Each spring, a group of SLA juniors leave the familiar confines of Philadelphia for the foreignness of Flagstaff, AZ. They go as part of an independent trip where they and 10 students from Flagstaff raft down the San Juan river for four days, experiencing nature and America in a way few people will ever have the chance. Along the way, they stop, disembark their rafts and study collections of ancient petroglyphs left by Native Americans in a time long forgotten.
While archeologists have theories as to the meanings of these alien pictures, we don’t quite know for sure. Each year, students stand near the walls and wonder at the remnants of a people and what they have left behind.
This is most obvious in English and language arts classrooms. Built on narratives, fiction and non, their purpose is to connect story to its parts and parts to story while helping students access both the whole and the pieces so that they might interpret the world. Story most clearly and forthrightly matters in these classrooms. One would be hard pressed to find a contrarian ready to stake a claim in opposition to this fact.
Where we fall down in appreciating story but where it is no less necessary is in the classrooms not officially demarcated as the homes of stories. Math, science, even history classrooms are often thought to be devoid of story or of the requirement of story.
Here, though, is where stories are most necessary.
They need not be the stories of content. While helpful, it is not required that students know the stories of Pythagorus or Euclid. If they learn them, fine, but they are not required.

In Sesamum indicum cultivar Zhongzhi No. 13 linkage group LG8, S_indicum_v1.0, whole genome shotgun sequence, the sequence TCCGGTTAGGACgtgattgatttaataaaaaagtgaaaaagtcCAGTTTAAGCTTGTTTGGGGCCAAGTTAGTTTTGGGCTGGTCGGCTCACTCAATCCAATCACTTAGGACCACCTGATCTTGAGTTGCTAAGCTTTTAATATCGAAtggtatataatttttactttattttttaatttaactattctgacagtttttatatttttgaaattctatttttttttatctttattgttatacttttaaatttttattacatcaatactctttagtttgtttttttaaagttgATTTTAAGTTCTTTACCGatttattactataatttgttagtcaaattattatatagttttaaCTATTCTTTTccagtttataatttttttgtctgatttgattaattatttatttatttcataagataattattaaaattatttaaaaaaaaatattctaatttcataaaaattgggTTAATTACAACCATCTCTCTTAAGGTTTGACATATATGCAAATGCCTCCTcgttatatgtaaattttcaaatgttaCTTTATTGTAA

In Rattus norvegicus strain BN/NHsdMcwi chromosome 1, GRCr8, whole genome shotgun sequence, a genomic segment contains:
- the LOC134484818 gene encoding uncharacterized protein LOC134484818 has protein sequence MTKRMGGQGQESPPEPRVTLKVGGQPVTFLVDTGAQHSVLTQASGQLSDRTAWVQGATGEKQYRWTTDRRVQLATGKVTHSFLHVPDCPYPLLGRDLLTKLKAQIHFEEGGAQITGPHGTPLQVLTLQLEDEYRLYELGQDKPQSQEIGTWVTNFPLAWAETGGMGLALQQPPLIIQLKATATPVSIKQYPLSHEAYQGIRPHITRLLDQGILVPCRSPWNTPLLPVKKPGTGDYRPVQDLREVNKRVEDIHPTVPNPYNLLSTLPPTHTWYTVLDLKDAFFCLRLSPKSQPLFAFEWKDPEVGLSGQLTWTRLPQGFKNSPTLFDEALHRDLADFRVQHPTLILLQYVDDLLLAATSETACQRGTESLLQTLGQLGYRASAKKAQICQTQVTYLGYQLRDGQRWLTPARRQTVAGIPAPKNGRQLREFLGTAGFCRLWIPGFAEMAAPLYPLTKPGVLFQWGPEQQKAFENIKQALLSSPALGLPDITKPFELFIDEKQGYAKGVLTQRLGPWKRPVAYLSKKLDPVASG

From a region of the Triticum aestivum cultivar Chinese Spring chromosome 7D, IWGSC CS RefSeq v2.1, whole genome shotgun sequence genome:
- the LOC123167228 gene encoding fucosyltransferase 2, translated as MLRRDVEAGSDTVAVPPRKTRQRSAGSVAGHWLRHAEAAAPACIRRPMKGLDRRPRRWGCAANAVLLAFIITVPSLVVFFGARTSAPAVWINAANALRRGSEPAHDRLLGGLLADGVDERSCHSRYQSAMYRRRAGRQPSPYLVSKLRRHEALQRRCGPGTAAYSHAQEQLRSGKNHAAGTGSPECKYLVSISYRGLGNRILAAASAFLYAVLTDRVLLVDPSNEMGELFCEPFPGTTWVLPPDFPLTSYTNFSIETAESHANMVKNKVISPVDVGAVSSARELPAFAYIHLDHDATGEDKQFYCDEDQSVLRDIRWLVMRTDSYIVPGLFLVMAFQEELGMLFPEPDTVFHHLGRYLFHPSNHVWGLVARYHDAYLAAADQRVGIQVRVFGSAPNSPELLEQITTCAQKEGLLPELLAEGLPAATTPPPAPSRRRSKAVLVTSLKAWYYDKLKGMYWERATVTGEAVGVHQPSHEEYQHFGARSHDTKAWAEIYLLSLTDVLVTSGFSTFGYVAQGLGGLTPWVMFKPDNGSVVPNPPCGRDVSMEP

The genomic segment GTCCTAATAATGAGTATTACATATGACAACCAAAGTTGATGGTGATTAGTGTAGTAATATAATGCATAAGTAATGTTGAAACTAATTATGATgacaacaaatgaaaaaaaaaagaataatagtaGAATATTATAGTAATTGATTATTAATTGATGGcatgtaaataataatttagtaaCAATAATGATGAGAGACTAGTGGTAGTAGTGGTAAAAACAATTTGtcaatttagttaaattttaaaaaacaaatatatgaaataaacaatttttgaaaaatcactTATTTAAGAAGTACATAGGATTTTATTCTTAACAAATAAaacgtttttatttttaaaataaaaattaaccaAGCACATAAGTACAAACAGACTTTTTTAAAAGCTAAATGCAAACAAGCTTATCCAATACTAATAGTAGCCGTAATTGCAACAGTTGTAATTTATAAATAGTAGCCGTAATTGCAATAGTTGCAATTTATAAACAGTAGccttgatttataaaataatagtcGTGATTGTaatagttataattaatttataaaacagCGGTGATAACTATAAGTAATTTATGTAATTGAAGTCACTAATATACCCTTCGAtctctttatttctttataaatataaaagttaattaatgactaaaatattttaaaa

What should be required, and what should weigh on the heads of all teachers are the stories each of their students lived before they became part of this grade and this class in this school. What were their math, history, science, English, physical education stories before they walked into our classrooms?
Almost inevitably, we fail to ask for our students’ stories of prior experiences in school with specific regard to whatever subject matter we’re charged with transmitting. When those stories are exchanged, when a student finds an unlikely mechanism for alerting her teacher to the story of how she came to think of her self as always deficient in math, we have few mechanisms for honoring those stories.
Instead, we charge through, foolhardily focused on curriculum timelines and learning objectives for our students without concerning ourselves with our own learning objectives – understanding where our students are coming from and how we might tailor our practice to meet them at the end of their last stories so that our chapters might be more fulfilling.
This is difficult work. It requires the asking of questions to which we might not like the answers. Each year as an English teacher, I heard new students exclaim that they did not like reading, abhorred writing and didn’t even want to consider whatever it was we might consider “classics.”
The instinctual response was not surprising – put so much of all of their aforementioned hatreds in front of them that they couldn’t help but be overcome by wonder at how wrong they were to dismiss those pieces of school that had been part of stories of the failure, difficulty, and embarrassment. Not surprisingly, when I gave room for this instinct, it ended poorly.
When I gave room to their stories, though, and listened for the pieces of previous classes that had hindered my students’ ability to access content and learning, I was able to change my practice and consider thoughtfully how that year might tell a better story than the last.
It is an understandable reflex of the classroom teacher to assume the blank slate of the school year applies to whatever subject area for which she is responsible. This is not so, can never be so.
Given this, we must listen to the stories our students bring with them to our classes. We must listen to them as the first and most important pieces of data available to us in crafting learning experiences that might lead to better stories for whomever is responsible for our students after us.